I personally disagree with the above. If reshooting I would simply bracket exposure and go back to the darkroom and see how exposure affects the values in the prints...maybe then shoot a parallel roll and change development times to see ho that affects your prints and what you can and cannot do with them.

    This is nice and simple stuff but you will begin to see the relationship between the exposure your camera or meter indicates, the information on your negs and what you can get in the print as well as what happens to the neg and the print when you give more or less exposure ( and once you are happy with this, when you change development. With modern VC materials there is less of a requirement to undertake formal N+/- processing, epecially if you are not sure of your 'normal' so to speak. If shooting rolls of film and shooting many different scenes on one roll (i.e not using multiple detachable backs) it is impractical.

  6. #16
    RAP
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    Reshooting a scene is a good way to learn what went wrong the first time. Keeping careful notes of exposure, filters, etc will build experience in the student and seasoned pro.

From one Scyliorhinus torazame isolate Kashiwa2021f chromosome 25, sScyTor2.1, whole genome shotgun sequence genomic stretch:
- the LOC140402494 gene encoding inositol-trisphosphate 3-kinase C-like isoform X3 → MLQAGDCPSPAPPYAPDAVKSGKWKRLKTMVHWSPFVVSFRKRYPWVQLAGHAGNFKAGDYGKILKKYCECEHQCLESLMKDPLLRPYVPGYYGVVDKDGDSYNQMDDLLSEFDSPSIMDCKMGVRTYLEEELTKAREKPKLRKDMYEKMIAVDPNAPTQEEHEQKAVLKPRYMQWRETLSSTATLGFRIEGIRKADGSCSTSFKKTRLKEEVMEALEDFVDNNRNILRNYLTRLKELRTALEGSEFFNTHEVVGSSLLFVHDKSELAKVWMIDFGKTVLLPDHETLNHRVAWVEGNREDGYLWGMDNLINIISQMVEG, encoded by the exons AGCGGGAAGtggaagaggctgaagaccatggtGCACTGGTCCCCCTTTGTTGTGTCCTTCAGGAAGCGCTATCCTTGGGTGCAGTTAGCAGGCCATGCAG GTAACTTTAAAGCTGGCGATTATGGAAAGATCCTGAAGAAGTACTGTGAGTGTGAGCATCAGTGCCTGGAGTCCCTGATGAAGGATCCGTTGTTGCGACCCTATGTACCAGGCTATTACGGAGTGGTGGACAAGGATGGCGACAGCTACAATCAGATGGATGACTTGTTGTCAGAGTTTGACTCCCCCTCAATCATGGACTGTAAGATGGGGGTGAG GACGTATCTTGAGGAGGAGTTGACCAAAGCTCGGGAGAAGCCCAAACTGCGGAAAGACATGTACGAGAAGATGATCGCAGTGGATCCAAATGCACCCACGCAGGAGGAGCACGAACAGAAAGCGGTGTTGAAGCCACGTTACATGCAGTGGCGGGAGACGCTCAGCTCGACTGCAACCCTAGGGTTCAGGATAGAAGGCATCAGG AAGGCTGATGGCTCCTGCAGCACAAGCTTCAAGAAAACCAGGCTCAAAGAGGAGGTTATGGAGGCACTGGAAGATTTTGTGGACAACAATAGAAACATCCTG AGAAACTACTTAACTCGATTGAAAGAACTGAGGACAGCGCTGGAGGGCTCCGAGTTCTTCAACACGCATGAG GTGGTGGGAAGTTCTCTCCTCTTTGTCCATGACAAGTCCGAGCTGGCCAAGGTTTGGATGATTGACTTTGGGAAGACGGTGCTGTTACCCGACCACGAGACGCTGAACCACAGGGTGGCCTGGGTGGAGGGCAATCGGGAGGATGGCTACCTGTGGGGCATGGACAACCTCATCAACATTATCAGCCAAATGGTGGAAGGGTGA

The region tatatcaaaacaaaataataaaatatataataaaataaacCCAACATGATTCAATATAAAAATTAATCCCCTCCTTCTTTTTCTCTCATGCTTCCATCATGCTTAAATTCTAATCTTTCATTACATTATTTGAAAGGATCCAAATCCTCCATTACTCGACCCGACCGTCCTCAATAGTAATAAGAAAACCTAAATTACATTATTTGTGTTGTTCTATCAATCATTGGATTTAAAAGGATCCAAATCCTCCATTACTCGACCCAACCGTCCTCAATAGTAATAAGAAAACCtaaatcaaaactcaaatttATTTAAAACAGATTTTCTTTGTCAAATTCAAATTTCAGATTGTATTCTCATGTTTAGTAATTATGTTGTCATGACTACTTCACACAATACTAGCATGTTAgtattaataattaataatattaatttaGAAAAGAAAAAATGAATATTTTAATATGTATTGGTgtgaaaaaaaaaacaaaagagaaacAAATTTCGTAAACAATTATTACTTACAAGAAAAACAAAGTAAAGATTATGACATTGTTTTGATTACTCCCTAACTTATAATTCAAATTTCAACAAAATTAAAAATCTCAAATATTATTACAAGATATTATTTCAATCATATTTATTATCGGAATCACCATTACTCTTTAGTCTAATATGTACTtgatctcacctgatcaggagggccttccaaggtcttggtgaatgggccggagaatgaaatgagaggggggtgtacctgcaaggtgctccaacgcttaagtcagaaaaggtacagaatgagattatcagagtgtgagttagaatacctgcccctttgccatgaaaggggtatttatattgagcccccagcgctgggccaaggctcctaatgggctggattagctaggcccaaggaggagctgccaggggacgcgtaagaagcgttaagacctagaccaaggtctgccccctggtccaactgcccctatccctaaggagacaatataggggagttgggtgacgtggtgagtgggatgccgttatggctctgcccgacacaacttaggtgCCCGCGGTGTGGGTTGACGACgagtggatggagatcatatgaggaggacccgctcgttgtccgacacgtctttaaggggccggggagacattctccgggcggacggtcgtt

It is a very practicle way of learing.
    Time & tides wait for no one, especially photographers.

  7. #17
    Matthew Gorringe's Avatar
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    I want to try using selenium to improve negative where I cannot go back and shoot the scene.

    It's a night scene that I can just print acceptibly using Gallerie grade 3 and Dektol. My concern is that being an urban night scene I've already got good density in the street lights and want to bump up my mid to low tones to help compensate for insufficient exposure. There is some visible density in all the places I need it it's just down near the toe and lacking in contast.

    What is likely to happen to the highlights, is the films response to selenium likely to be equivalent to extra development in increasing contrast most in high tones or will there be any compensating effect?

    Thanks, Matt.

  8. #18